Peru builds on sounder foundations
Peru’s economic miracle has taken it to the threshold of investment-grade status and enthused the country’s local and foreign bankers, who are rapidly broadening their corporate and retail markets. Leticia Lozano reports.
PERU’S RICHES HAVE always been something to marvel at. The Incas built palaces of gold and the Spanish found treasure troves of silver, spices and precious stones. Now bankers are having their day, as the Andean nation’s unprecedented economic growth and low inflation attract global institutions such as HSBC, and home-grown successes such as Banco de Crédito are harvesting impressive profits.
Peru’s private sector banks reported a 56% increase in net profits to $382 million in the first half of this year, led by a surge in demand for consumer and private sector loans. Profits at Scotiabank’s Peruvian unit alone jumped 135% in the second quarter. Indeed, credit granted by Peru’s banks and financial institutions to the private sector grew 22.3% in the past 12 months to June, and bank loans rose by 19% to a record $18.7 billion at the end of June. Peru’s past-due loan ratio could drop to 1.3% by the end of this year, even as the banking superintendency uses tighter standards for declaring past-due loans than other Latin American nations such as Chile and Mexico.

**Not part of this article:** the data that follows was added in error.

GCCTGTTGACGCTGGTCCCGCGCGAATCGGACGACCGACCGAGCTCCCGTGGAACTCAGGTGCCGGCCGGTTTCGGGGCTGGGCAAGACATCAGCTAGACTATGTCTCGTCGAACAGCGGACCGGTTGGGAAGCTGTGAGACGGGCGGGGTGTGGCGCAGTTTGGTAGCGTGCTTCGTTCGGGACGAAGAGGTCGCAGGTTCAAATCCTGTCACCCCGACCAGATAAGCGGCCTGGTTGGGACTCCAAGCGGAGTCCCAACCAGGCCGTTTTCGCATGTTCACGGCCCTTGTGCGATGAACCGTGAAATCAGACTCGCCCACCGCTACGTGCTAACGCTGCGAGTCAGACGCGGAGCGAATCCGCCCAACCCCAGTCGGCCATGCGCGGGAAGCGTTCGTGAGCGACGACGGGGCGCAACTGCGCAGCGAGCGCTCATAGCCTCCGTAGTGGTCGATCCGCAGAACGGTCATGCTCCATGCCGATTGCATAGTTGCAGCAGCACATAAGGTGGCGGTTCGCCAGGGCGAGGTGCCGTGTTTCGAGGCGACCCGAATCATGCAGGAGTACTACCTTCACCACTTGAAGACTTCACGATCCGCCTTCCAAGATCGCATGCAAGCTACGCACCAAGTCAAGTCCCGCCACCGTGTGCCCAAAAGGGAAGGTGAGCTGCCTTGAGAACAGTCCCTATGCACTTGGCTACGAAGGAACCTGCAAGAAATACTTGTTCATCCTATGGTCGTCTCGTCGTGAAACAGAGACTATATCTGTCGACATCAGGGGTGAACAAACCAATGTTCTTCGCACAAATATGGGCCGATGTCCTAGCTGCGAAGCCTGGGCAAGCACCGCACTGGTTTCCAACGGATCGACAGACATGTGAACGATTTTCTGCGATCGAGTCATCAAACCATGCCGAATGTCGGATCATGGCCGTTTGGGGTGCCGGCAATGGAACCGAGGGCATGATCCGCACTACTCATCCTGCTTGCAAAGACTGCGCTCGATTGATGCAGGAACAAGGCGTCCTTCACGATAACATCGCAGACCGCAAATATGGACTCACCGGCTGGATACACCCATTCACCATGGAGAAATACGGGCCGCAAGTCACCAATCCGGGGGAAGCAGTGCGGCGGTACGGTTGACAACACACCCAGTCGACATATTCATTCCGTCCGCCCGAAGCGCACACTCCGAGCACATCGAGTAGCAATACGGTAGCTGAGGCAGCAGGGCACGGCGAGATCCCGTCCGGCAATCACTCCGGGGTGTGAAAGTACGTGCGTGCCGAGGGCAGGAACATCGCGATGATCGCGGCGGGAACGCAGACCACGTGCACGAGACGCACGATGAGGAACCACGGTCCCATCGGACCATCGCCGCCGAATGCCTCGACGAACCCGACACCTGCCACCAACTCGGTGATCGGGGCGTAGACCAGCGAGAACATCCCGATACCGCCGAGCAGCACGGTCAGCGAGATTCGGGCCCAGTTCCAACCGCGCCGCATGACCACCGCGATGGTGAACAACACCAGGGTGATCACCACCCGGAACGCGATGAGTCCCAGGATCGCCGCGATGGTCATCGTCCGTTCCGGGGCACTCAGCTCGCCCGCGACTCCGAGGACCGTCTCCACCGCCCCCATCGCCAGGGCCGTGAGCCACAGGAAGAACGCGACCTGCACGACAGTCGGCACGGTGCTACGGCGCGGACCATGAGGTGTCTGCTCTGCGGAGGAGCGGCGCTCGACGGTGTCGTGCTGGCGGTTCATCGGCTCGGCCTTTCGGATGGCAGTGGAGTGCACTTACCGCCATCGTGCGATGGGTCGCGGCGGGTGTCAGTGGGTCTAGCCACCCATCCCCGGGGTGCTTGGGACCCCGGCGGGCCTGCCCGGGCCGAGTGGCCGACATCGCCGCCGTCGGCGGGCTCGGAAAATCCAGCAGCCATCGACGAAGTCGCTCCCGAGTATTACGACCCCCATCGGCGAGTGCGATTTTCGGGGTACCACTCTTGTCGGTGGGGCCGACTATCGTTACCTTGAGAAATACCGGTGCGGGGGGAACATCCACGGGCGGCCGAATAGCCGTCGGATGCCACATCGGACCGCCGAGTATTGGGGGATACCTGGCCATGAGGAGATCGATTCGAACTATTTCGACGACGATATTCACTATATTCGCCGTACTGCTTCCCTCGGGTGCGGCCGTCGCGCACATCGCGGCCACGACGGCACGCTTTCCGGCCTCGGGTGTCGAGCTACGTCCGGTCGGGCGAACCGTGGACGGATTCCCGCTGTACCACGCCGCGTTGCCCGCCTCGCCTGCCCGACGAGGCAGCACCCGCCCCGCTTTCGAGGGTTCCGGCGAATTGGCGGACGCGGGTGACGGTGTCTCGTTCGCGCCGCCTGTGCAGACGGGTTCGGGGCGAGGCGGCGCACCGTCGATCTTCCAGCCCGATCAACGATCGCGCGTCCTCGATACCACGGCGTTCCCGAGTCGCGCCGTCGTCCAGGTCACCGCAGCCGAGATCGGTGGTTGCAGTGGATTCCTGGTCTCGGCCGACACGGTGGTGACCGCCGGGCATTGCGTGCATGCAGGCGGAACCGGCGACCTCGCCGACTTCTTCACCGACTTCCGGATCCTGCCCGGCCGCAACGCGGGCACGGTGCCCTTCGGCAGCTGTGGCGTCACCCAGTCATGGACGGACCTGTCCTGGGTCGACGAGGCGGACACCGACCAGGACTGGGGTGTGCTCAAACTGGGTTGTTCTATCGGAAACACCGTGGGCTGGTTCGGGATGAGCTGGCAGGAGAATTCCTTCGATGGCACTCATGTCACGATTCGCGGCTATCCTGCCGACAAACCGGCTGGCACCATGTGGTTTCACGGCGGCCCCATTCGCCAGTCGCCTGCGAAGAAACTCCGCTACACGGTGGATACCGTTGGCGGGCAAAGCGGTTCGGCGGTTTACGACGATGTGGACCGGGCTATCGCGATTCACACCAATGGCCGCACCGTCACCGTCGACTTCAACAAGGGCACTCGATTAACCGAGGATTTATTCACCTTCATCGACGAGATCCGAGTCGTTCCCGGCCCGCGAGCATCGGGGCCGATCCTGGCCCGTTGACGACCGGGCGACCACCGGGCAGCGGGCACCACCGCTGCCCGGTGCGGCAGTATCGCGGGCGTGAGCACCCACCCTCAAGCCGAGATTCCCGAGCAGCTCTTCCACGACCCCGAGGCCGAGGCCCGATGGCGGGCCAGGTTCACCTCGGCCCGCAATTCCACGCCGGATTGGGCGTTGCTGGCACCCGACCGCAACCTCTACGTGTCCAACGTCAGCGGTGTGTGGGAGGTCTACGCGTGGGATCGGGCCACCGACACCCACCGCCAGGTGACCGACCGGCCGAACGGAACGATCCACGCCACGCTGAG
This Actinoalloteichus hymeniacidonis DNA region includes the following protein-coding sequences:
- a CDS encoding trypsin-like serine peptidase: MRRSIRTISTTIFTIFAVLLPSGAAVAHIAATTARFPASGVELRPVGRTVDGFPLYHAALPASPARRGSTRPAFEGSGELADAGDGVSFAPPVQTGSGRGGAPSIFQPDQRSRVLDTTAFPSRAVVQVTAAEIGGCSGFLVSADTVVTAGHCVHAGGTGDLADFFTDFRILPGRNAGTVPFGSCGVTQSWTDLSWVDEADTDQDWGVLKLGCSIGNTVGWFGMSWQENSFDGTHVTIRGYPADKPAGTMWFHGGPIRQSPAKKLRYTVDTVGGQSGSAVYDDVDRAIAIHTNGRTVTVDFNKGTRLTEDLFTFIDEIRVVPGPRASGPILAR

"There is a huge part of the population that was long relegated to a very limited access to credit, and what we are seeing now is that with this economic growth, that whole sector is coming forward to seek credit," says Gustavo Urrutia, a banking analyst at Lima-based brokerage Centura SAB.